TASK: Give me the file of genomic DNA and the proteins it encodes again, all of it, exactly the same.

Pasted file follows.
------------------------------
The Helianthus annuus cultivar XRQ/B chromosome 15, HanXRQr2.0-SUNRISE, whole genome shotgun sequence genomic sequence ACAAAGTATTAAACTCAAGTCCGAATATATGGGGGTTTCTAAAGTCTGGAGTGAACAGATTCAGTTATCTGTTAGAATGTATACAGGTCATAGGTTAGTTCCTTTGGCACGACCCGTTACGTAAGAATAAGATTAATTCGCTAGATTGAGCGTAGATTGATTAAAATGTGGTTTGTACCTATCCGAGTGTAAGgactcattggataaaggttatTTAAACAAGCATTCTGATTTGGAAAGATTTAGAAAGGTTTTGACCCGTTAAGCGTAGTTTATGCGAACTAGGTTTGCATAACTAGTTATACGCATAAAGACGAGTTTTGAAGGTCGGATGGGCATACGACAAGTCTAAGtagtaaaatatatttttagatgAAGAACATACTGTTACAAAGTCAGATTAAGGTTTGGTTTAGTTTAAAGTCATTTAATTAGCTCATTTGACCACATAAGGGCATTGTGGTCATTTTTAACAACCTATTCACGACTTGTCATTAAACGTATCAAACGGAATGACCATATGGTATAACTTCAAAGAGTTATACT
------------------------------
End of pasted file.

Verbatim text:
The Helianthus annuus cultivar XRQ/B chromosome 15, HanXRQr2.0-SUNRISE, whole genome shotgun sequence genomic sequence ACAAAGTATTAAACTCAAGTCCGAATATATGGGGGTTTCTAAAGTCTGGAGTGAACAGATTCAGTTATCTGTTAGAATGTATACAGGTCATAGGTTAGTTCCTTTGGCACGACCCGTTACGTAAGAATAAGATTAATTCGCTAGATTGAGCGTAGATTGATTAAAATGTGGTTTGTACCTATCCGAGTGTAAGgactcattggataaaggttatTTAAACAAGCATTCTGATTTGGAAAGATTTAGAAAGGTTTTGACCCGTTAAGCGTAGTTTATGCGAACTAGGTTTGCATAACTAGTTATACGCATAAAGACGAGTTTTGAAGGTCGGATGGGCATACGACAAGTCTAAGtagtaaaatatatttttagatgAAGAACATACTGTTACAAAGTCAGATTAAGGTTTGGTTTAGTTTAAAGTCATTTAATTAGCTCATTTGACCACATAAGGGCATTGTGGTCATTTTTAACAACCTATTCACGACTTGTCATTAAACGTATCAAACGGAATGACCATATGGTATAACTTCAAAGAGTTATACT